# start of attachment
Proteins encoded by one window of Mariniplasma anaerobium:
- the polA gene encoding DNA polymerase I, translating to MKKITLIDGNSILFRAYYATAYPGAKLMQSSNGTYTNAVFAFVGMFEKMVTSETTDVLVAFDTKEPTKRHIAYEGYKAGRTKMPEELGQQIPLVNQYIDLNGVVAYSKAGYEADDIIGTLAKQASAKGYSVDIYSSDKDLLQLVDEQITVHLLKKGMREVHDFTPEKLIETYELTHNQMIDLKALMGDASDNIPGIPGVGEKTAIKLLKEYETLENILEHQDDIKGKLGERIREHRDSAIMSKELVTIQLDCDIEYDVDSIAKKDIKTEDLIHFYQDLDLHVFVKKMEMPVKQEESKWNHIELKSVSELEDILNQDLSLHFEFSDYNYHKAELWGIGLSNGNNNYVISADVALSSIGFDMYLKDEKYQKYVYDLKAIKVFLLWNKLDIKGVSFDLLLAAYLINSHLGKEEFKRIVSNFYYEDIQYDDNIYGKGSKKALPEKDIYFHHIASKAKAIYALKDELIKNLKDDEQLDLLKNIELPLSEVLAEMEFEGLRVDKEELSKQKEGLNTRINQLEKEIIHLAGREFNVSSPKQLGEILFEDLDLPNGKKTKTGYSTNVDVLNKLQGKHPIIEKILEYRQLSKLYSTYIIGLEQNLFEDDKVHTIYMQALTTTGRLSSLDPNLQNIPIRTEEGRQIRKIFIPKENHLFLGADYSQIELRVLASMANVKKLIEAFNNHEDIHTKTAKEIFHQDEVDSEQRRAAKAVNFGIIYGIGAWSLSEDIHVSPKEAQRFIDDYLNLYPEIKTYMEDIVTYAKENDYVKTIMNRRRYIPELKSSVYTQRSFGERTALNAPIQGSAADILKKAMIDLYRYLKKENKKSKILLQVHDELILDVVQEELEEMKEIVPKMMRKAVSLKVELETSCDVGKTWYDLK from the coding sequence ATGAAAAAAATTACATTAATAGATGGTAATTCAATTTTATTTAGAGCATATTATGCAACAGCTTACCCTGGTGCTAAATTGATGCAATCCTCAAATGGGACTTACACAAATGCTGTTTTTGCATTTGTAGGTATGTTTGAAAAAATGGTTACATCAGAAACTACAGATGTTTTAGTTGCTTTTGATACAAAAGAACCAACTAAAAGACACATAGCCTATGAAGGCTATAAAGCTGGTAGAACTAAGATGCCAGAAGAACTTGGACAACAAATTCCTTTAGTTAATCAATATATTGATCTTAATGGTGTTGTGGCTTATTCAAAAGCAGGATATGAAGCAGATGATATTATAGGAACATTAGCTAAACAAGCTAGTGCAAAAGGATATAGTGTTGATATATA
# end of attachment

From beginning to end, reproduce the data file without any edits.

Proteins encoded by one window of Mariniplasma anaerobium:
- the polA gene encoding DNA polymerase I, translating to MKKITLIDGNSILFRAYYATAYPGAKLMQSSNGTYTNAVFAFVGMFEKMVTSETTDVLVAFDTKEPTKRHIAYEGYKAGRTKMPEELGQQIPLVNQYIDLNGVVAYSKAGYEADDIIGTLAKQASAKGYSVDIYSSDKDLLQLVDEQITVHLLKKGMREVHDFTPEKLIETYELTHNQMIDLKALMGDASDNIPGIPGVGEKTAIKLLKEYETLENILEHQDDIKGKLGERIREHRDSAIMSKELVTIQLDCDIEYDVDSIAKKDIKTEDLIHFYQDLDLHVFVKKMEMPVKQEESKWNHIELKSVSELEDILNQDLSLHFEFSDYNYHKAELWGIGLSNGNNNYVISADVALSSIGFDMYLKDEKYQKYVYDLKAIKVFLLWNKLDIKGVSFDLLLAAYLINSHLGKEEFKRIVSNFYYEDIQYDDNIYGKGSKKALPEKDIYFHHIASKAKAIYALKDELIKNLKDDEQLDLLKNIELPLSEVLAEMEFEGLRVDKEELSKQKEGLNTRINQLEKEIIHLAGREFNVSSPKQLGEILFEDLDLPNGKKTKTGYSTNVDVLNKLQGKHPIIEKILEYRQLSKLYSTYIIGLEQNLFEDDKVHTIYMQALTTTGRLSSLDPNLQNIPIRTEEGRQIRKIFIPKENHLFLGADYSQIELRVLASMANVKKLIEAFNNHEDIHTKTAKEIFHQDEVDSEQRRAAKAVNFGIIYGIGAWSLSEDIHVSPKEAQRFIDDYLNLYPEIKTYMEDIVTYAKENDYVKTIMNRRRYIPELKSSVYTQRSFGERTALNAPIQGSAADILKKAMIDLYRYLKKENKKSKILLQVHDELILDVVQEELEEMKEIVPKMMRKAVSLKVELETSCDVGKTWYDLK from the coding sequence ATGAAAAAAATTACATTAATAGATGGTAATTCAATTTTATTTAGAGCATATTATGCAACAGCTTACCCTGGTGCTAAATTGATGCAATCCTCAAATGGGACTTACACAAATGCTGTTTTTGCATTTGTAGGTATGTTTGAAAAAATGGTTACATCAGAAACTACAGATGTTTTAGTTGCTTTTGATACAAAAGAACCAACTAAAAGACACATAGCCTATGAAGGCTATAAAGCTGGTAGAACTAAGATGCCAGAAGAACTTGGACAACAAATTCCTTTAGTTAATCAATATATTGATCTTAATGGTGTTGTGGCTTATTCAAAAGCAGGATATGAAGCAGATGATATTATAGGAACATTAGCTAAACAAGCTAGTGCAAAAGGATATAGTGTTGATATATA